Three questions to
Prof. Agneta Richter-Dahlfors (Center for the advancement of Integrated Medical and Engineering Sciences, KI/KTH) about optotracers.
What is an optrotracer?
Optotracers belong to a family of small fluorescent tracer molecules which we use to follow biochemical processes. Real-time analysis is possible thanks to the optotracers’ unique capability to switch from an off-state to an on-state, just like a light switch. The signal is extremely low from optotracers free in solution, whereas the light is turned on when the optotracer binds to a target molecule. Using microscopy or spectroscopy, this process can be easily followed and analysed.
Applications of optotracers within the nanomedicine field?
Optotracers have been applied to visualize nanostructured biomaterials in several fields of research. One type of optotracers, which now are commercially available via Ebba Biotech, is called EbbaBiolight. This series is used to visualize bacterial biofilm formation and bacterial colonization of body surfaces such as mucosal linings, or on materials such as glass and stainless steel. The series Carbotrace has been used to validate the performance of medical devices that includes nanocellulose as an important component. Carbotrace is also used for quality control in the production of ligno-cellulosic biomaterials, as well as for diagnosing biofilm-associated urinary tract infections based on bacterial produciton of cellulose. The third series of optotracers is called Amytracker, which is used to monitor the fibrillation process of amyloid proteins. This is relevant for a large set of protein-misfolding diseases, such as Alzheimers disease.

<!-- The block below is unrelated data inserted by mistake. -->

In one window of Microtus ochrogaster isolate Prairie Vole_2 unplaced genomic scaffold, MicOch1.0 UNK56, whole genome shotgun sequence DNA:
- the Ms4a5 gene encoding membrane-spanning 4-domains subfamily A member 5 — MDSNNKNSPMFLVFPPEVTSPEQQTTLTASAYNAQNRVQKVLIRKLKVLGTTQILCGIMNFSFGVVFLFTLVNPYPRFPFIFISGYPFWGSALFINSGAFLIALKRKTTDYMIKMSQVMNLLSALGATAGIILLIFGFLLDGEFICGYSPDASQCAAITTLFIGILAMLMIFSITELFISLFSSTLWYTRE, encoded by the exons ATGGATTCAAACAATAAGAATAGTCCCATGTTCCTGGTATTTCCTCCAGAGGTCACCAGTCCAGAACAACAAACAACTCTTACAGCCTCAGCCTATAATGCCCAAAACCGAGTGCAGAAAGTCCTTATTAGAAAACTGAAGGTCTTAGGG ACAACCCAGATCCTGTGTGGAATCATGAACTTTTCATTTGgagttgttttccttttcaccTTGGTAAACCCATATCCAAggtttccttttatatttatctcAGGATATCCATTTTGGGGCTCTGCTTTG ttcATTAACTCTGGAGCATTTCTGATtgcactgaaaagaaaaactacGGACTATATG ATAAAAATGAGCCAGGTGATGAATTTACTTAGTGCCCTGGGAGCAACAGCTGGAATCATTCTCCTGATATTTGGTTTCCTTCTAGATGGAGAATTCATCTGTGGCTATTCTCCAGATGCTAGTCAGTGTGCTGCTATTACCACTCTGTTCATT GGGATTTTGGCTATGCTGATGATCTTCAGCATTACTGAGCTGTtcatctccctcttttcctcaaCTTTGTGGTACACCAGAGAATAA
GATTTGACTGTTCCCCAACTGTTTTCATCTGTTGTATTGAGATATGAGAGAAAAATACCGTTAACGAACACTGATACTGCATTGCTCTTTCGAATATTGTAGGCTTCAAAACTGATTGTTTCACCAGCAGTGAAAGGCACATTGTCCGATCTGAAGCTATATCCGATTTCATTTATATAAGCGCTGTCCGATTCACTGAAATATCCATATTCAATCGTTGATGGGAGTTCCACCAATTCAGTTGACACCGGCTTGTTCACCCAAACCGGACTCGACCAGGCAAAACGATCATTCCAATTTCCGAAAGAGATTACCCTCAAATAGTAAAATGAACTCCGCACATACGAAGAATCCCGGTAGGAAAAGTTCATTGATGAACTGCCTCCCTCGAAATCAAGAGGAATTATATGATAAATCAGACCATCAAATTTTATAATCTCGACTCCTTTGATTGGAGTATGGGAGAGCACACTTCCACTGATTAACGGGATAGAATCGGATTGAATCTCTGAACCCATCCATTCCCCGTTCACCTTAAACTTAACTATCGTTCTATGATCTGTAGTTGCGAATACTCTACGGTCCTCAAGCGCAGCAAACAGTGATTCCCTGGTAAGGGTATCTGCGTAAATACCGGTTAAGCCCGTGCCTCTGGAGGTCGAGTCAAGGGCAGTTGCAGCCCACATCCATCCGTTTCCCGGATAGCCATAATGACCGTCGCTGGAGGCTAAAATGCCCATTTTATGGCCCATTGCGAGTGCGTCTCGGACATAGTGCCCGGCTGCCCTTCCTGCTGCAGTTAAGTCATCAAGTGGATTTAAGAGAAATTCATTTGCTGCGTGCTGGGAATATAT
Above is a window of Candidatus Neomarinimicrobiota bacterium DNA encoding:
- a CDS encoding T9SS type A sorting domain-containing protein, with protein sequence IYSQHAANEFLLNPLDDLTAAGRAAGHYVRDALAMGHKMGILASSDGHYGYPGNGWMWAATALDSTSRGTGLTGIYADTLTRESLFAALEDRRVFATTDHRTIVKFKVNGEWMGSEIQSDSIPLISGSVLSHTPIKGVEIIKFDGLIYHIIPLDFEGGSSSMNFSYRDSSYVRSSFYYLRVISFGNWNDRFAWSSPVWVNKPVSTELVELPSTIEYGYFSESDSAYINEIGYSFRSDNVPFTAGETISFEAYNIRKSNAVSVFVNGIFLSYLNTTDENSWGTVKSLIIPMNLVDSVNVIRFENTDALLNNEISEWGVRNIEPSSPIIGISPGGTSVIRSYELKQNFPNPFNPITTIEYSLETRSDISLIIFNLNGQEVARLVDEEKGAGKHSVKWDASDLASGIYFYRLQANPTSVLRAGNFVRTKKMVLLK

We currently develop the EbbaBiolight technique such that it allows us to analyze the effect of antibiotics on bacteria growing in biofilms. The current antibiotics were developed using liquid cultures of bacteria, not bacterial biofilms which are linked to a majority of infections. Our hope is that optotracing will help us to develop biofilm-specific antibiotics, and thereby lower the risk of bacteria becoming antibiotic resistance. Also, we develop the Carbotrace technique such that it can be used to map the polysaccharide composition in plant tissues. This will be of great value in the growing biomass and biorefinery industries, thereby contributing to our strive towards a circular bioeconomy.
For more information please contact Agneta Richter-Dahlfors
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